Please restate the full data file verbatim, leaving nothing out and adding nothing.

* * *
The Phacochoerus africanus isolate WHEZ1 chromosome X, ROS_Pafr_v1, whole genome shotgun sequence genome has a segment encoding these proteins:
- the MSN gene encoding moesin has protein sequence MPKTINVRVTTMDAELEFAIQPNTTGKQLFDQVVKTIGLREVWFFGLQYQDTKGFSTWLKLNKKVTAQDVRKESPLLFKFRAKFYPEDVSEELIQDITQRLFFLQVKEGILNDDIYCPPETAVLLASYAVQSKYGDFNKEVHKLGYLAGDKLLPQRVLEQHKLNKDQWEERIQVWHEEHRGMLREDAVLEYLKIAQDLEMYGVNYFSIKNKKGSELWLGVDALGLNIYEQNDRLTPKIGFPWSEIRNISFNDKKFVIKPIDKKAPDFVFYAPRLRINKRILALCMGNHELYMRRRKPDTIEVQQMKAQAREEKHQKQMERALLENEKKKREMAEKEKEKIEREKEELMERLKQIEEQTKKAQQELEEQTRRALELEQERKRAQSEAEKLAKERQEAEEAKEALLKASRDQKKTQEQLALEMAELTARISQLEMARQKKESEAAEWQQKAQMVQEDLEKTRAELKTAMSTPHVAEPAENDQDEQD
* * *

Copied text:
The Phacochoerus africanus isolate WHEZ1 chromosome X, ROS_Pafr_v1, whole genome shotgun sequence genome has a segment encoding these proteins:
- the MSN gene encoding moesin has protein sequence MPKTINVRVTTMDAELEFAIQPNTTGKQLFDQVVKTIGLREVWFFGLQYQDTKGFSTWLKLNKKVTAQDVRKESPLLFKFRAKFYPEDVSEELIQDITQRLFFLQVKEGILNDDIYCPPETAVLLASYAVQSKYGDFNKEVHKLGYLAGDKLLPQRVLEQHKLNKDQWEERIQVWHEEHRGMLREDAVLEYLKIAQDLEMYGVNYFSIKNKKGSELWLGVDALGLNIYEQNDRLTPKIGFPWSEIRNISFNDKKFVIKPIDKKAPDFVFYAPRLRINKRILALCMGNHELYMRRRKPDTIEVQQMKAQAREEKHQKQMERALLENEKKKREMAEKEKEKIEREKEELMERLKQIEEQTKKAQQELEEQTRRALELEQERKRAQSEAEKLAKERQEAEEAKEALLKASRDQKKTQEQLALEMAELTARISQLEMARQKKESEAAEWQQKAQMVQEDLEKTRAELKTAMSTPHVAEPAENDQDEQD